Hi everyone! It’s Mandy (mother of 2 – an almost 5-year-old boy and a 1-year-old girl). I am blogging on Be the Difference, recapping some valuable tips from Empowering Kids With Character – The Show!
On September 6th, Maria shared the new monthly theme which is “fairness” – such a hot topic in our home! You can watch the full video here.
First of all, what does fairness mean? Children usually think that “fair” and “equal” mean the same thing, but they do not. Fair means that everyone gets what they need or deserve while equal means that everyone gets the same regardless of need.
Maria shared this article that gives the following 5 talking points when talking to your children about fairness (be sure to check out the article as they share samples of how to discuss each talking point);
- Discuss people’s varying needs, since fairness is often based on what each person needs to be successful and healthy.
- Explain that fairness is sometimes based on desire and interest. Everyone likes different activities, foods, games, colors and books.
- Have a conversation about merit, hard work and perseverance. We want to send the message that people who put in the most time and effort often get the largest share.
- Talk about fairness and appropriateness. Let your child know that depending on a person’s age, experience and ability, what’s fair may change.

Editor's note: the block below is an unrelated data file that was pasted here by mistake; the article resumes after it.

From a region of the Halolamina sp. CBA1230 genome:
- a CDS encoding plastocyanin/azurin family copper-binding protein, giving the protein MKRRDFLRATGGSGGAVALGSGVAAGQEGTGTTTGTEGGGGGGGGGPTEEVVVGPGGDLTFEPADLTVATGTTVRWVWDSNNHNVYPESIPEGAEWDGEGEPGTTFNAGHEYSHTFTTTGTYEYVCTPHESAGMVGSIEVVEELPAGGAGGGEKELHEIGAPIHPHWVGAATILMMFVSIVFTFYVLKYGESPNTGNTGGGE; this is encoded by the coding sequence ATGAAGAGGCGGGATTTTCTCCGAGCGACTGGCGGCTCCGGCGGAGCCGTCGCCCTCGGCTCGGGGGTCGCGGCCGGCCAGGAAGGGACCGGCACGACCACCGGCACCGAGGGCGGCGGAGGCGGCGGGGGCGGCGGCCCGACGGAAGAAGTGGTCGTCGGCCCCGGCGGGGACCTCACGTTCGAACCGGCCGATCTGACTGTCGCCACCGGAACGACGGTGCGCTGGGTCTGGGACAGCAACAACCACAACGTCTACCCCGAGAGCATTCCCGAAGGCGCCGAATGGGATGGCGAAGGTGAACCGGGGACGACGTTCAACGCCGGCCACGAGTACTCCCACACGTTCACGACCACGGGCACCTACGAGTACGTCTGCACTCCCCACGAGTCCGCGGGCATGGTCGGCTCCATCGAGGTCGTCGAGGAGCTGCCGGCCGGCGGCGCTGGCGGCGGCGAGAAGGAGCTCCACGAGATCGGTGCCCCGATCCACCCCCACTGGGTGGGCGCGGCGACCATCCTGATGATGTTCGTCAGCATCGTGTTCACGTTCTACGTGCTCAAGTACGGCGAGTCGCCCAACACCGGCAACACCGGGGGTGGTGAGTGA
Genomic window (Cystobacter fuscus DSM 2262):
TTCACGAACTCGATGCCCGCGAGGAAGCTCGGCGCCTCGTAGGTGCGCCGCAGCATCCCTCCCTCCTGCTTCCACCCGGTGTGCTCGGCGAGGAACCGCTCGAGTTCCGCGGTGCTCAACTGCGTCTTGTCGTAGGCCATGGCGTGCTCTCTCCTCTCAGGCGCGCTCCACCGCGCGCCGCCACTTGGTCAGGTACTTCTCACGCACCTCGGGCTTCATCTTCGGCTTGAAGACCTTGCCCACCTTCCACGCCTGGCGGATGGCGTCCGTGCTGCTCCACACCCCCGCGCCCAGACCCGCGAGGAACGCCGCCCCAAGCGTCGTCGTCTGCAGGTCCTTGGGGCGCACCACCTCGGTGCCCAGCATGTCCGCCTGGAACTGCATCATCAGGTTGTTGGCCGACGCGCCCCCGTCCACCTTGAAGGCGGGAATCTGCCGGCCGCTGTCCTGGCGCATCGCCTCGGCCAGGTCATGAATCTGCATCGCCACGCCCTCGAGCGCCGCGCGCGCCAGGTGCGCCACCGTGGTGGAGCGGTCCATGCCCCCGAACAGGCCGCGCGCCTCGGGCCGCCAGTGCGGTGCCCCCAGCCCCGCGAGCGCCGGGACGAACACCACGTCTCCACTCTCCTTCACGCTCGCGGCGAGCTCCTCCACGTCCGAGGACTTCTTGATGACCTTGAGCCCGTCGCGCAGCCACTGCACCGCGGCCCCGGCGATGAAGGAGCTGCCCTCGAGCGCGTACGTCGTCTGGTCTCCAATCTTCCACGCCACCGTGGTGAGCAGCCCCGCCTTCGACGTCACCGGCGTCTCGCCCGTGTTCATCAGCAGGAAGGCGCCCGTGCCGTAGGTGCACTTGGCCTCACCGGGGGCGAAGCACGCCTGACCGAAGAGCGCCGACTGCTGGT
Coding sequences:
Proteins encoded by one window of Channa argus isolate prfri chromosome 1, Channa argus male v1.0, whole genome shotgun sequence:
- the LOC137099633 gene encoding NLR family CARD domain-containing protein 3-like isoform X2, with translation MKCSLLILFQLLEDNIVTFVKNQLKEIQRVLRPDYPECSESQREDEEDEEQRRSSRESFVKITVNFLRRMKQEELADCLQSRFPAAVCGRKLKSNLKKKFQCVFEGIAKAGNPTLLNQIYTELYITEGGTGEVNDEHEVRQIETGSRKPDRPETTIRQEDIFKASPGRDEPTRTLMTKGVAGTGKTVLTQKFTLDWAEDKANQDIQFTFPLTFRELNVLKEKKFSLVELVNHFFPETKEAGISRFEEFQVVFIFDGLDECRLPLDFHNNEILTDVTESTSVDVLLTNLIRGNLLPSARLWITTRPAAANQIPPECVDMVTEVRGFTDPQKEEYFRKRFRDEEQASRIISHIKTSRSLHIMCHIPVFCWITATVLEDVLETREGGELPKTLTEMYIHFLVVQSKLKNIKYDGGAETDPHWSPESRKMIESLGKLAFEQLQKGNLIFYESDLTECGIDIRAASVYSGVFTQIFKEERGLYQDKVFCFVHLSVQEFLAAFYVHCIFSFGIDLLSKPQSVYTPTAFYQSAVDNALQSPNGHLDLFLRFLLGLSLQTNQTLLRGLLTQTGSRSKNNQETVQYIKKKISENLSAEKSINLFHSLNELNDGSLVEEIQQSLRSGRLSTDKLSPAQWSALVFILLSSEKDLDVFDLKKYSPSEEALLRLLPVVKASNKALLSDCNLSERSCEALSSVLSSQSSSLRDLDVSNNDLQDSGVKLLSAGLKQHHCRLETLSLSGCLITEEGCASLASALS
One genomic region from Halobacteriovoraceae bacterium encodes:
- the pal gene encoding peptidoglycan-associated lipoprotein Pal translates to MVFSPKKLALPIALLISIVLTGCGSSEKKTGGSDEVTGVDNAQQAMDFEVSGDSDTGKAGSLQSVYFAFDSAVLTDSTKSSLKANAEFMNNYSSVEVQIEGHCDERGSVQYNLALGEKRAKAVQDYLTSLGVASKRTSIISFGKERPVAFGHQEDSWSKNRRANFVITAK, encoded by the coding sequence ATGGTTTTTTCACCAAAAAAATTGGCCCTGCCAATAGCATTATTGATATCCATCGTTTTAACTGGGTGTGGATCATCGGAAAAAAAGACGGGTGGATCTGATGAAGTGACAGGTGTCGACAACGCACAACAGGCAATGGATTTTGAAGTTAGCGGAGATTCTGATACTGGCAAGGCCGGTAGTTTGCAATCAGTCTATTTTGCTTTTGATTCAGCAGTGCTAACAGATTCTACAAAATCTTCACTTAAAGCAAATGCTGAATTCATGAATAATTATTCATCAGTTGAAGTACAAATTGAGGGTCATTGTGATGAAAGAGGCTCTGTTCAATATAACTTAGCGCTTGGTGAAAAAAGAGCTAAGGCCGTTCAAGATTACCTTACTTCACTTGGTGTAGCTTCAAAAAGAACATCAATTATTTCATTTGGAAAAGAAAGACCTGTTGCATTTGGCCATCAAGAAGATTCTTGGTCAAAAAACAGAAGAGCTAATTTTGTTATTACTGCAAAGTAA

- Life, unfortunately, isn’t always fair. In a quiet moment, talk about what you think is really unfair in life, whether it’s people who are suffering – like a friend who has lost her parent to cancer – or kids who are homeless, or it’s societal inequalities that make life difficult for certain groups of people. This will provide some perspective for your children, while you ask them to take a walk in another person’s shoes. They may even want to find ways to be able to help those in need!
Maria shared the following example to help your child understand “fair” and “equal”;
Your child has already eaten lunch, but then a friend comes over who has not eaten lunch. Mom prepares lunch for the friend but also gives her child a light snack. The child may say “hey, my friend has more food than me! That’s not fair!” Mom could then say “Well, you already had lunch, but your friend did not. He/she needs more food than you do in order to be full so that’s why your plates don’t look equal, but this is fair.”
I don’t know about you, but I am looking forward to explaining the difference between “fair” and “equal” to my son – maybe, just maybe, we’ll have a few less temper tantrums….maybe…
Maria also reminded us that on September 1st, she launched an Alexa Flash Briefing on positive parenting! While going about your day, you can just say “Alexa, share my briefing” and she’ll share Maria’s quick, 1 minute, briefing! It’s absolutely FREE to add this app to your Alexa so check it out!
Be sure to check out our private Facebook group for more on the monthly theme and support from fellow parents and educators!
Join our private Facebook Group: Empowering Kids with Character. You don’t want to miss the amazing and awesome tips and tricks that is being shared by parents and educators alike!